The pain in Dubai’s property market isn’t about to go away any time soon.
Home prices are set to fall by 10 percent this year because of lower oil prices and a strong dollar-pegged local currency, which makes real estate in the emirate more expensive for international investors, according to Standard & Poor’s. A slowdown in the hiring and expansion of companies is also putting pressure on the market, the ratings firm said in a report. Home prices slumped about 13 percent on average in 2015.
Dubai’s housing market, the biggest and most volatile in the Middle East, is in the doldrums as falling oil prices, a weaker euro and ruble and an abundance of properties damp demand. Residential values fell 2.2 percent in the first quarter, according to consultancy Cluttons, which predicts villa prices will decline 5 percent this year and apartment prices 3 percent to 4 percent.
“We are seeing some significant job losses among banks and other companies,” Jesse Downs, managing director at Phidar Advisory LLC, which is also predicting falling prices and rents, said by telephone. “Those still hiring are more cost-sensitive than before.”
Like S&P, Phidar expects sales prices and rents to drop 10 percent on average this year as landlords are finding it harder to lease larger and more expensive homes, Downs said. Property broker Cluttons predicts rental declines of as much as five percent this year.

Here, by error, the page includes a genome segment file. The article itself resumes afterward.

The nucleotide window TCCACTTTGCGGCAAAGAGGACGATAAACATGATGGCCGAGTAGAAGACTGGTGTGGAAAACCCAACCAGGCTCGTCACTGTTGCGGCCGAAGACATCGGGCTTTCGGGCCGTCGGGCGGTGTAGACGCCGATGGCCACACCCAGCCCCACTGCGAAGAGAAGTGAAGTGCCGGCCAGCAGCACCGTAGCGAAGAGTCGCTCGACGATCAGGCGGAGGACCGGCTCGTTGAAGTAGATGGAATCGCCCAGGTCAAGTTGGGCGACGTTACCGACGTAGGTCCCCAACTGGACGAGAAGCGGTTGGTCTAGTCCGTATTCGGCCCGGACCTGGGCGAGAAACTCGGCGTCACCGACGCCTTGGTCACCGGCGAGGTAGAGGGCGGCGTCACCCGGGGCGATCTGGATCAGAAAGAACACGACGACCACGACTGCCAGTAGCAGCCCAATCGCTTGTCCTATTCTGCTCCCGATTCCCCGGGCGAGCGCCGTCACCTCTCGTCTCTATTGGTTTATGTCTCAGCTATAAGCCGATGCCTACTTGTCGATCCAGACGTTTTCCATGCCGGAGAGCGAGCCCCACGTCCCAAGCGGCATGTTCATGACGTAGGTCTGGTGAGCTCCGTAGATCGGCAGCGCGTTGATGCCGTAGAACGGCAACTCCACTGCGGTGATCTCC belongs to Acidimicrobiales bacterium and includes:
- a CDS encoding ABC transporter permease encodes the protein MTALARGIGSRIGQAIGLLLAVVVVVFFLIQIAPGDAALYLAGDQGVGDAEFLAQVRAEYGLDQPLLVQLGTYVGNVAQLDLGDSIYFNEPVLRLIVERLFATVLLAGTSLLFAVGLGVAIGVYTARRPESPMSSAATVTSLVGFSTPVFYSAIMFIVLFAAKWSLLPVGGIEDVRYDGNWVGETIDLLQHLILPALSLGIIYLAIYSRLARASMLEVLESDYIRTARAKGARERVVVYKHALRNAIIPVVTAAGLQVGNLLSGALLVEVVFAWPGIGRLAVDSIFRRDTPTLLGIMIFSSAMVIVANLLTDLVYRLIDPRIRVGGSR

Dubai’s biggest developer, Emaar Properties PJSC, responded to a weakening Dubai housing market by implementing “severe cost cuts” chairman Mohamed Alabbar said on April 19.
“We were pleasantly surprised” as first quarter sales were good, “but we are working so much harder than before. So much harder,” he said.
S&P said it doesn’t expect “major” negative movements in its real estate sector ratings over the next 12 months and that the developers it rates, including Emaar and Damac Properties Dubai Co PJSC, could absorb a 10 percent drop in prices.
“The lifting of geopolitical restrictions, such the sanctions on Russia and Iran, could strongly benefit the recovery of the U.A.E. property market,” S&P said. “This would open new investment flows into the regions’ real estate markets and partly compensate for the softening demand from other countries.”
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